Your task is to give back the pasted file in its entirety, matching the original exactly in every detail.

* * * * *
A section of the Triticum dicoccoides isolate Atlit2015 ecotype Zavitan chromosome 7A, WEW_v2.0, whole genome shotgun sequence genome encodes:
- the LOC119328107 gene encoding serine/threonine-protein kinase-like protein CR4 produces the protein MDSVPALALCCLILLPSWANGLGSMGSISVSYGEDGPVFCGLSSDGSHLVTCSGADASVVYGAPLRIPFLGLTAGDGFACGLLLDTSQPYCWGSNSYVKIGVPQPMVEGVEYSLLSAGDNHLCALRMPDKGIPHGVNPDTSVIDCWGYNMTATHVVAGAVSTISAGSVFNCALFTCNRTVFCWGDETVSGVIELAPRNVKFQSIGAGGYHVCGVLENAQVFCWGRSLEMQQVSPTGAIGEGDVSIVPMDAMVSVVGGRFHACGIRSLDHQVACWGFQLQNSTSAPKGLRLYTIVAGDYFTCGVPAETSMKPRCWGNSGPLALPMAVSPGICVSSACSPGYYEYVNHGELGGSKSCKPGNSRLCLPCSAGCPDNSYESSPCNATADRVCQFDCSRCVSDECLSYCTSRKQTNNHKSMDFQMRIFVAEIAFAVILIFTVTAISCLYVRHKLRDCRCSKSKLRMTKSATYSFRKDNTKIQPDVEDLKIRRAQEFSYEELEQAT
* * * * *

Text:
A section of the Triticum dicoccoides isolate Atlit2015 ecotype Zavitan chromosome 7A, WEW_v2.0, whole genome shotgun sequence genome encodes:
- the LOC119328107 gene encoding serine/threonine-protein kinase-like protein CR4 produces the protein MDSVPALALCCLILLPSWANGLGSMGSISVSYGEDGPVFCGLSSDGSHLVTCSGADASVVYGAPLRIPFLGLTAGDGFACGLLLDTSQPYCWGSNSYVKIGVPQPMVEGVEYSLLSAGDNHLCALRMPDKGIPHGVNPDTSVIDCWGYNMTATHVVAGAVSTISAGSVFNCALFTCNRTVFCWGDETVSGVIELAPRNVKFQSIGAGGYHVCGVLENAQVFCWGRSLEMQQVSPTGAIGEGDVSIVPMDAMVSVVGGRFHACGIRSLDHQVACWGFQLQNSTSAPKGLRLYTIVAGDYFTCGVPAETSMKPRCWGNSGPLALPMAVSPGICVSSACSPGYYEYVNHGELGGSKSCKPGNSRLCLPCSAGCPDNSYESSPCNATADRVCQFDCSRCVSDECLSYCTSRKQTNNHKSMDFQMRIFVAEIAFAVILIFTVTAISCLYVRHKLRDCRCSKSKLRMTKSATYSFRKDNTKIQPDVEDLKIRRAQEFSYEELEQAT